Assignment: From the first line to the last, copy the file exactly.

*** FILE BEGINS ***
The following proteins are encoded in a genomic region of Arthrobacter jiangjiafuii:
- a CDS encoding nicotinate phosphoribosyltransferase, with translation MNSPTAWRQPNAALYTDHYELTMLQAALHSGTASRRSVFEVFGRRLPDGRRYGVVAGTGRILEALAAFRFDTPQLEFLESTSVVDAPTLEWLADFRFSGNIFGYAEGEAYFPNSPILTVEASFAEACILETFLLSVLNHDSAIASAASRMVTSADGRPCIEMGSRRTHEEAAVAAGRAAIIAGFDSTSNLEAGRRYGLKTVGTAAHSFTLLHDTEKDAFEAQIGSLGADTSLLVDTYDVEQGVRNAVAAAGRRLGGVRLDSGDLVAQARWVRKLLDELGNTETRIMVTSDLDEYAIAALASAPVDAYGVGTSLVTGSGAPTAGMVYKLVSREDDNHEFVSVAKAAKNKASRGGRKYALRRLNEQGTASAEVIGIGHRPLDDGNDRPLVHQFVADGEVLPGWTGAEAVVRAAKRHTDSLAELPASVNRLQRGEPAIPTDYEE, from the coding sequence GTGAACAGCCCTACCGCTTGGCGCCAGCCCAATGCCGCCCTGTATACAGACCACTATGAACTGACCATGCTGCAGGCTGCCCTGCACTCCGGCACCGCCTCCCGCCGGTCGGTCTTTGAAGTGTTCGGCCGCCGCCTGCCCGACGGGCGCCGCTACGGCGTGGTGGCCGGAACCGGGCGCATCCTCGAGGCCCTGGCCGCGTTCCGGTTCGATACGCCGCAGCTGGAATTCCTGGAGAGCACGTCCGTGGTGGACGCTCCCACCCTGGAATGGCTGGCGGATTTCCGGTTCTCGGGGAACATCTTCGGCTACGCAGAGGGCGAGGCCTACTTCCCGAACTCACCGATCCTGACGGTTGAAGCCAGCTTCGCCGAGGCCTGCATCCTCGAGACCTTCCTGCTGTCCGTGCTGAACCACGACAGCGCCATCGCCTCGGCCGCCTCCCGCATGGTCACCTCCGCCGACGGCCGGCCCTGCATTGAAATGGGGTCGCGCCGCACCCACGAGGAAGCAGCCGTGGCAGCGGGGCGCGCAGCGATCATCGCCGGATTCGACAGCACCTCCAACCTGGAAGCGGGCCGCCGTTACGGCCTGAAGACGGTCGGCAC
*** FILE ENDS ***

The following proteins are encoded in a genomic region of Arthrobacter jiangjiafuii:
- a CDS encoding nicotinate phosphoribosyltransferase, with translation MNSPTAWRQPNAALYTDHYELTMLQAALHSGTASRRSVFEVFGRRLPDGRRYGVVAGTGRILEALAAFRFDTPQLEFLESTSVVDAPTLEWLADFRFSGNIFGYAEGEAYFPNSPILTVEASFAEACILETFLLSVLNHDSAIASAASRMVTSADGRPCIEMGSRRTHEEAAVAAGRAAIIAGFDSTSNLEAGRRYGLKTVGTAAHSFTLLHDTEKDAFEAQIGSLGADTSLLVDTYDVEQGVRNAVAAAGRRLGGVRLDSGDLVAQARWVRKLLDELGNTETRIMVTSDLDEYAIAALASAPVDAYGVGTSLVTGSGAPTAGMVYKLVSREDDNHEFVSVAKAAKNKASRGGRKYALRRLNEQGTASAEVIGIGHRPLDDGNDRPLVHQFVADGEVLPGWTGAEAVVRAAKRHTDSLAELPASVNRLQRGEPAIPTDYEE, from the coding sequence GTGAACAGCCCTACCGCTTGGCGCCAGCCCAATGCCGCCCTGTATACAGACCACTATGAACTGACCATGCTGCAGGCTGCCCTGCACTCCGGCACCGCCTCCCGCCGGTCGGTCTTTGAAGTGTTCGGCCGCCGCCTGCCCGACGGGCGCCGCTACGGCGTGGTGGCCGGAACCGGGCGCATCCTCGAGGCCCTGGCCGCGTTCCGGTTCGATACGCCGCAGCTGGAATTCCTGGAGAGCACGTCCGTGGTGGACGCTCCCACCCTGGAATGGCTGGCGGATTTCCGGTTCTCGGGGAACATCTTCGGCTACGCAGAGGGCGAGGCCTACTTCCCGAACTCACCGATCCTGACGGTTGAAGCCAGCTTCGCCGAGGCCTGCATCCTCGAGACCTTCCTGCTGTCCGTGCTGAACCACGACAGCGCCATCGCCTCGGCCGCCTCCCGCATGGTCACCTCCGCCGACGGCCGGCCCTGCATTGAAATGGGGTCGCGCCGCACCCACGAGGAAGCAGCCGTGGCAGCGGGGCGCGCAGCGATCATCGCCGGATTCGACAGCACCTCCAACCTGGAAGCGGGCCGCCGTTACGGCCTGAAGACGGTCGGCAC